Songs My Mother Taught Me

In this video Mormon Tabernacle Organist Richard Elliott performs his own setting of Antonin Dvorak's lovely "Songs My Mother Taught Me."  It is the fourth of seven songs in the Gypsy Songs cycle B. 104, Opus 55.

The flowing melody is rendered perfectly on the warm diapason solo and string chorus accompaniment of the Tabernacle's 206 rank Aeolian Skinner pipe organ.  From an episode of Music and the Spoken Word, Elliot arranged this piece and played it during the traditional organ solo spot on the broadcast.

A rough translation of the lyrics for Songs My Mother Taught Me are as follows:

Songs my mother taught me, In the days long vanished;

Seldom from her eyelids were the teardrops banished.

Now I teach my children, each melodious measure.

Oft the tears are flowing, oft they flow from my memory's treasure.

I hope you enjoy this wonderful video from Richard Elliott.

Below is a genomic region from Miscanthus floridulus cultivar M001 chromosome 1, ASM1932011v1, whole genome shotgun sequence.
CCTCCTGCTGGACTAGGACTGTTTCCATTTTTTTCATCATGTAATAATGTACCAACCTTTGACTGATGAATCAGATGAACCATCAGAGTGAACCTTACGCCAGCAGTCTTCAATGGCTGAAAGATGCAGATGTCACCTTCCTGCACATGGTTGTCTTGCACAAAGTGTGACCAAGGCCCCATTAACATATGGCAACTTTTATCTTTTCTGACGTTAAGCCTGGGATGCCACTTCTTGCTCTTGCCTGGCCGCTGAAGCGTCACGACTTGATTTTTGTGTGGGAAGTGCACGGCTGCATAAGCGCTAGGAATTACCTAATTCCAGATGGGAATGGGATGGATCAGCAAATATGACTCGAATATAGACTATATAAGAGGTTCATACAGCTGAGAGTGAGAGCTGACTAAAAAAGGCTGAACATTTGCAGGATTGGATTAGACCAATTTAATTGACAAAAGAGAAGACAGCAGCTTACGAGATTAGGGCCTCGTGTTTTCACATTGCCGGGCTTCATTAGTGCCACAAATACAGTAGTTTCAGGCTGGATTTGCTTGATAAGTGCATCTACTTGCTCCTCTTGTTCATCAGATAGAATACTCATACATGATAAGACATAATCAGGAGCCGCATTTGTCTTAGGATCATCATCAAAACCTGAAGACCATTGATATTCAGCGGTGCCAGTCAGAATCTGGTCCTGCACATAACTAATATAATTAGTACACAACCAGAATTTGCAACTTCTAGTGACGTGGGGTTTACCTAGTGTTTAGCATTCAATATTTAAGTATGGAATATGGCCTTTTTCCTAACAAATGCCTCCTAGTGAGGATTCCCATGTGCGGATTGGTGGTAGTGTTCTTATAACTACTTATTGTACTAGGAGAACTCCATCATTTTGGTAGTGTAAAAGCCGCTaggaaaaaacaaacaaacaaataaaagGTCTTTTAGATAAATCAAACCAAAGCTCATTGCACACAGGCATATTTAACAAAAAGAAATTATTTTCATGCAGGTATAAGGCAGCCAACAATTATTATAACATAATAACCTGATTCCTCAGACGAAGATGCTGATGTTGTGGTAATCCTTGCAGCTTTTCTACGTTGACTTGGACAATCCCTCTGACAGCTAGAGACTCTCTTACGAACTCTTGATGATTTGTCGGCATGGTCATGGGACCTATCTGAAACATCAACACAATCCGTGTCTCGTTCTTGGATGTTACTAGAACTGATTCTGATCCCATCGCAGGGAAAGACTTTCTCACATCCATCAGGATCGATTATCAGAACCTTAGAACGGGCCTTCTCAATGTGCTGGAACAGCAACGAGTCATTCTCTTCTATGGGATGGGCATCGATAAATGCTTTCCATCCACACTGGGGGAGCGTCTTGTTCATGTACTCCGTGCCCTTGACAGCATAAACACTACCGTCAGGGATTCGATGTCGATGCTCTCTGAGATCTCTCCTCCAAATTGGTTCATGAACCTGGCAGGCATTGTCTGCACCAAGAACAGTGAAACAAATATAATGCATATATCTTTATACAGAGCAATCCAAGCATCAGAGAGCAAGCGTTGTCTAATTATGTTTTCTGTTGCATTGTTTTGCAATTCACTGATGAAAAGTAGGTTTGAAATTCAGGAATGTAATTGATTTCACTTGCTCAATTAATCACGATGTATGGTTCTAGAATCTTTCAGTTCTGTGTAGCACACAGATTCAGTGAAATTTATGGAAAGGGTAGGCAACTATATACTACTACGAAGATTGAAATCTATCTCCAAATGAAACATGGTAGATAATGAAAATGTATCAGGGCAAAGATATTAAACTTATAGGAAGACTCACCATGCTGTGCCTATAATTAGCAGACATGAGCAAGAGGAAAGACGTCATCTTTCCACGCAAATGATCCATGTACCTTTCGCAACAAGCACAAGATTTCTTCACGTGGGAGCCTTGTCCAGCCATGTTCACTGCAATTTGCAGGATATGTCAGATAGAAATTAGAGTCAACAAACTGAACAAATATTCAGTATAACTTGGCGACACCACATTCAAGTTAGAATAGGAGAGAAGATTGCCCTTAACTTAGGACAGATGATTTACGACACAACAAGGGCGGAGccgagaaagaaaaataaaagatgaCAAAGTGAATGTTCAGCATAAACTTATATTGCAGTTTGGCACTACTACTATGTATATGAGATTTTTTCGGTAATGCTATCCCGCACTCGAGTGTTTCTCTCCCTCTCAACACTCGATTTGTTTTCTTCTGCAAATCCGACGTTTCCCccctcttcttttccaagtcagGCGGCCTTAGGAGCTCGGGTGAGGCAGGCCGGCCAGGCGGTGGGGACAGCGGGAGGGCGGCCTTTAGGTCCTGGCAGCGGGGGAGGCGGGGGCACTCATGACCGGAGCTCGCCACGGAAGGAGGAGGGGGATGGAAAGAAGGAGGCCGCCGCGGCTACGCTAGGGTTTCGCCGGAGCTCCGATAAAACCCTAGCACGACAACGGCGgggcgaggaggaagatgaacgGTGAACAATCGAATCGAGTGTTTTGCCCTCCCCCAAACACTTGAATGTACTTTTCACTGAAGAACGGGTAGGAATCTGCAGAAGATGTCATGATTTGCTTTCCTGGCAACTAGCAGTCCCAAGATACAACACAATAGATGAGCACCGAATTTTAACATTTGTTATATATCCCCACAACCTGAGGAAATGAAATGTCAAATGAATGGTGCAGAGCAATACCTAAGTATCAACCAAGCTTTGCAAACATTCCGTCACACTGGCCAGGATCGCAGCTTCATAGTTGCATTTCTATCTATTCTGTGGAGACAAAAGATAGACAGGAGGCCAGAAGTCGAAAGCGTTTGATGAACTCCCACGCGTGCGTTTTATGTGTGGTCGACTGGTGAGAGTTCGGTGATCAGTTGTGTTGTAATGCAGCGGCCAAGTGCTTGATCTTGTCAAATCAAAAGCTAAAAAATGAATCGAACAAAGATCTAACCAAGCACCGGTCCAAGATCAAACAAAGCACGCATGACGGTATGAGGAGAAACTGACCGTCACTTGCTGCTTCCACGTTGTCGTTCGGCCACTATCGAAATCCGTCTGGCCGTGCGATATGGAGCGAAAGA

Happy Mother's Day!

UPDATE:  Rick played his arrangement again yesterday on the Music & the Spoken Word broadcast.  It was just a beautiful this time around.  I also played it at church yesterday and many people commented on how much they enjoyed hearing it... a simple, tasteful tribute to mothers.  As I've watched my wife teach our daughter little songs its made me remember back to my own mother and grandmother teaching me songs of all sorts.  I still have some of those music books and we use them now with our daughter.  Watching her sing these little melodies is amazing, and especially when thinking about her eventually passing them on to her family in the future as we did to her and as was done for us.  Music truly passes through time, generations, boundaries, cultures, and hearts.

I found an equally beautiful performance of the piece on YouTube, played by violinist Valeriy Sokolov and pianist Svetlana Kosenko this weekend.  I've always believed that good musicians take the time to listen to performances and learn from what others have done.  As I practiced up Rick's arrangement to play on Sunday, I listened to these two and gained an even better understanding of conveying the emotion in the musical line.

Here is the performance by violinist Valeriy Sokolov and pianist Svetlana Kosenko: